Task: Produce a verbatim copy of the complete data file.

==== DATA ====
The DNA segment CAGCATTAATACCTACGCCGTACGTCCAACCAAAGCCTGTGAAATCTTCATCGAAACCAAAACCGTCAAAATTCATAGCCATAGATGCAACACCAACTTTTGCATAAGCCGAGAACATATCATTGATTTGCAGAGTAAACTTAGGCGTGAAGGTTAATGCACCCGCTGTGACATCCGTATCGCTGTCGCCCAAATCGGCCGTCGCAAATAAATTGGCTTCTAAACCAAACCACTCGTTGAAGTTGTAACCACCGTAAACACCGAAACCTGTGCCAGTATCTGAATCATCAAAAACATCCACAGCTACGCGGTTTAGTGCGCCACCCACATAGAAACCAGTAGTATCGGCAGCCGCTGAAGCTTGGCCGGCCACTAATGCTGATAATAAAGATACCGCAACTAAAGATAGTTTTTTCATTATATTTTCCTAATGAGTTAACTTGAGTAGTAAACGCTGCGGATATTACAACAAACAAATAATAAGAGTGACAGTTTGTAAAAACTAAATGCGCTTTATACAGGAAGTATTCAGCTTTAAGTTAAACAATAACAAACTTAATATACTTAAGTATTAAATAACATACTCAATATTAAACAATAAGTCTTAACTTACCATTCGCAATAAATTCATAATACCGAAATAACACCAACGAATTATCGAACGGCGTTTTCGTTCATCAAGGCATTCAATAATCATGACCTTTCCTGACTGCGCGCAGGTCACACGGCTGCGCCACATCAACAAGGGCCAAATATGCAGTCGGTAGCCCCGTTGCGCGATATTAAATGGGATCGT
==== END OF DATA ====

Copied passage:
The DNA segment CAGCATTAATACCTACGCCGTACGTCCAACCAAAGCCTGTGAAATCTTCATCGAAACCAAAACCGTCAAAATTCATAGCCATAGATGCAACACCAACTTTTGCATAAGCCGAGAACATATCATTGATTTGCAGAGTAAACTTAGGCGTGAAGGTTAATGCACCCGCTGTGACATCCGTATCGCTGTCGCCCAAATCGGCCGTCGCAAATAAATTGGCTTCTAAACCAAACCACTCGTTGAAGTTGTAACCACCGTAAACACCGAAACCTGTGCCAGTATCTGAATCATCAAAAACATCCACAGCTACGCGGTTTAGTGCGCCACCCACATAGAAACCAGTAGTATCGGCAGCCGCTGAAGCTTGGCCGGCCACTAATGCTGATAATAAAGATACCGCAACTAAAGATAGTTTTTTCATTATATTTTCCTAATGAGTTAACTTGAGTAGTAAACGCTGCGGATATTACAACAAACAAATAATAAGAGTGACAGTTTGTAAAAACTAAATGCGCTTTATACAGGAAGTATTCAGCTTTAAGTTAAACAATAACAAACTTAATATACTTAAGTATTAAATAACATACTCAATATTAAACAATAAGTCTTAACTTACCATTCGCAATAAATTCATAATACCGAAATAACACCAACGAATTATCGAACGGCGTTTTCGTTCATCAAGGCATTCAATAATCATGACCTTTCCTGACTGCGCGCAGGTCACACGGCTGCGCCACATCAACAAGGGCCAAATATGCAGTCGGTAGCCCCGTTGCGCGATATTAAATGGGATCGT